Study Guide

Maus: A Survivor's Tale Power

By Art Spiegelman


Book I, Chapter 2
Vladek Spiegelman

“It was many, many such stories – synagogues burned, Jews beaten with no reason, whole towns pushing out all Jews – each story worse than the other.” (I.2.35)

In this quote, Vladek hears about the treatment of Jews in Germany. No longer regarded as full citizens, they are the victims of state-sanctioned violence.

Book I, Chapter 3
Vladek Spiegelman

“International laws protected us a little as Polish war prisoners. But a Jew of the Reich, anyone could kill in the streets!” (I.3.63)

Ironically, Vladek is safer as a Polish war prisoner than as a Jew in Germany. In matters of war, international convention prevails: war prisoners are entitled to certain basic rights. A Jew within the Reich, on the other hand, is subject to German laws, not international ones.

Book I, Chapter 4
Vladek Spiegelman

“Don’t you know? ALL Jewish businesses have been taken over by ‘Aryan managers’…” (I.4.78)

The Nazis’ persecution of the Jews extended to all areas of life. The Jews’ property and wealth were taken away, and they were left with few options for making a living. Vladek loses his factory and must make do with what he can earn on the black market.

“She was taken with everybody else who was going to be deported to four apartment houses that were emptied to make a sort of prison….They put thousands of people there … it was so crowded that some of them actually suffocated … no food … no toilets. It was terrible.” (I.4.94)

This is just one of the many descriptions of the horrible conditions Jews had to suffer when they were incarcerated.

“One time I was going to see Ilzecki. This was late in 1941, I think. His house was very near to a train station … And it was going on there something TERRIBLE.” (I.4.82)

Vladek narrowly escapes the anti-Semitic violence sweeping through Sosnowiec. In this particular episode, Jews have been rounded up at random and beaten for no reason.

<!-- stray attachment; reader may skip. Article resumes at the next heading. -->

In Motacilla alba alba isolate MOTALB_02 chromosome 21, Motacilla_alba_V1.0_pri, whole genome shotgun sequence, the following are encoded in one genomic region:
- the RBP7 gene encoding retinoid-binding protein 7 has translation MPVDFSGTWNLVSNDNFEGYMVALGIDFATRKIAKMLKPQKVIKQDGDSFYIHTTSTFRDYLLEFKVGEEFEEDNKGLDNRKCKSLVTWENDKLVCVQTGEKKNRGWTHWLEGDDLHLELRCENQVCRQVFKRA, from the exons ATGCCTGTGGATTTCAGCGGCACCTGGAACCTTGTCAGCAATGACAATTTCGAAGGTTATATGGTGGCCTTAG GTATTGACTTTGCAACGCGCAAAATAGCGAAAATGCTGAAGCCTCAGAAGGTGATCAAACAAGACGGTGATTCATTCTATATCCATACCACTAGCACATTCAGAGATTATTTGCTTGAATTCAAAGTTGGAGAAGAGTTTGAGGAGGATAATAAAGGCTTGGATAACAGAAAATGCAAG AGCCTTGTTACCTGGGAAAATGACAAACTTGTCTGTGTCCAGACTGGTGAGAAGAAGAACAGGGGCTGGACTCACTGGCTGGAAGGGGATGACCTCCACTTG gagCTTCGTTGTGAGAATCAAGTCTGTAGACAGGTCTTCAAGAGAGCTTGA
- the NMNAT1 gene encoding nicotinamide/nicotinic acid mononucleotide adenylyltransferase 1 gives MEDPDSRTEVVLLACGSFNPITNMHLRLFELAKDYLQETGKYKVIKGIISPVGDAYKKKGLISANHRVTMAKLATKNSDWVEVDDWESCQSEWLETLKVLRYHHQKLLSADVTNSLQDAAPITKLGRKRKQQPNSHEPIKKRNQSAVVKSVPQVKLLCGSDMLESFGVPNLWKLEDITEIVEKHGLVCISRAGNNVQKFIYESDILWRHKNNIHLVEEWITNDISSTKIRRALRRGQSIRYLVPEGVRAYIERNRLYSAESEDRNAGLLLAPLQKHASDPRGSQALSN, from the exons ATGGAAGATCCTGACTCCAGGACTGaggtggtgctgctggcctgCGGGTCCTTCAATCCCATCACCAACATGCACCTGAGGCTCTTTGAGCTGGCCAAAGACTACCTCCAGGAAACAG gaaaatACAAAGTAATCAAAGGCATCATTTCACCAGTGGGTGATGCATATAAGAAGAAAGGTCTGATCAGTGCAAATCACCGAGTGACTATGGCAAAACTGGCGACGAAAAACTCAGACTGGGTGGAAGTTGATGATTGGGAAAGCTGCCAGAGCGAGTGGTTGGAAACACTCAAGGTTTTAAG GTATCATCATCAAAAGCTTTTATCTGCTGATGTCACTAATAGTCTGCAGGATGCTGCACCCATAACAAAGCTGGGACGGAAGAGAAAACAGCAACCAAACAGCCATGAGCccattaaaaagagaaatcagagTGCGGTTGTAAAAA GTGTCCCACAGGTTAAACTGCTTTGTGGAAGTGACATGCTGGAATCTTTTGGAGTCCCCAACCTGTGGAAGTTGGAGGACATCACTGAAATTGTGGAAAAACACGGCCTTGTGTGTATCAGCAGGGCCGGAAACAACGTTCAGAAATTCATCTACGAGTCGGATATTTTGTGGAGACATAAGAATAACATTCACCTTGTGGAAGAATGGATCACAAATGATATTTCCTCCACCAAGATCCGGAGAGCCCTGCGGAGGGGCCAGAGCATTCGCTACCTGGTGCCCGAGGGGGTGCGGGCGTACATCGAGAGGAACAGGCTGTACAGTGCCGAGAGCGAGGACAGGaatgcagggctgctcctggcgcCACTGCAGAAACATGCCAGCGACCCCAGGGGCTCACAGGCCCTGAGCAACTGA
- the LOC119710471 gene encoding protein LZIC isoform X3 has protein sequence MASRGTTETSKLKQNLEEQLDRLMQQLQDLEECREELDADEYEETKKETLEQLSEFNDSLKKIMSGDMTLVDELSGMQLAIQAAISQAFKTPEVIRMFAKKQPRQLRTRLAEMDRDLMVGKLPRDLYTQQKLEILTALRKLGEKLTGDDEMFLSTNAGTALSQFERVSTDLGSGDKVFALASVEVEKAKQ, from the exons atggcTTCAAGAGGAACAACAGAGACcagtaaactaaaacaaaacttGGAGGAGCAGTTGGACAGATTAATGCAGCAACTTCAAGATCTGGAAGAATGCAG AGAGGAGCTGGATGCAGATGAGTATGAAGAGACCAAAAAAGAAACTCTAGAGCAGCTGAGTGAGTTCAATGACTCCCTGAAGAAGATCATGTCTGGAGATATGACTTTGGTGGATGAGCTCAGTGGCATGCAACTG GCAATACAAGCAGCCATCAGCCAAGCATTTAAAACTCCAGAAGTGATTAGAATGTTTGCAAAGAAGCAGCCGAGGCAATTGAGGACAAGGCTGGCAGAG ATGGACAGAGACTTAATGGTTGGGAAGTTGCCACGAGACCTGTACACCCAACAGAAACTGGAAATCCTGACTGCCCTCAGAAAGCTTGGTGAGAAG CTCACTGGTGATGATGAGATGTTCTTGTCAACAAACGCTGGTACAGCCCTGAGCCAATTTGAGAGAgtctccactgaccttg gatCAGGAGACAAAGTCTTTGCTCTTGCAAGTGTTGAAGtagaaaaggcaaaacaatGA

“The note told that I worked with him. Such a paper could be useful to have.” (I.4.79)

The Nazis’ mania for documentation is evident here. Identification papers, stamps, and permits helped the Nazis identify and manage the Jewish population.

“ORDER: All Jews of Sosnowiec must be relocated into the Stara Sosnowiec quarter by January 1, 1942. Non-Jews will be moved into vacated premises.” (I.4.84)

The Nazis continue their oppression of the Jews by taking away their homes and moving them into ghettoes, small, cramped neighborhoods isolated from the rest of the town.

Book I, Chapter 5
Vladek Spiegelman

“We walked in the direction of Sosnowiec – but where to go?” (I.5.127)

The Nazis had so effectively infiltrated all aspects of life in Sosnowiec that Vladek and Anja had nowhere to go, even though they had escaped being shipped off to Auschwitz.

Book I, Chapter 6
Vladek Spiegelman

 “They marched us through the city of Bielsko. We passed by the factory what once I owned … We passed the market where always we bought to eat, and passed even the street where we used to live, and we came ‘til the prison, and there they put us.” (I.6.157)

This is a particularly tragic scene where Vladek reflects on the radical changes his life went through,

Book II, Chapter 1

“I speak German as well as Polish – That’s why I’m a Kapo. Otherwise I’d be a nothing like you … Now the Allies are bombing the Reich. If they win this war, it will be worth something to know English.” (II.1.22)

Despite the horrible conditions, both the prisoners and the Kapos (guards who were often Polish) struggle to figure out ways to survive. Any skill can be an edge. Like this particular Kapo, Vladek also speaks multiple languages.  Vladek is able to barter better conditions for the English lessons he gives the Kapo.

Book II, Chapter 2
Vladek Spiegelman

“And the fat from the burning bodies they scooped and poured again so everyone could burn better.” (II.2.62)

Just one of the many nightmarish images of brutality in the book. The human body is stripped of everything that makes it recognizably human, reduced to bones and fat. Even dead, the captive Jews are not allowed the smallest dignity.

Book II, Chapter 3
Vladek Spiegelman

“We lay on top of the other, like matches, like herrings. I pushed to a corner not to get crushed … High up I saw a few hooks to chain up maybe the animals.” (II.3.75)

Considered racially inferior, the Jews are treated like animals. This is one of many scenes where Jews are held in structures or cars that were initially built for animals.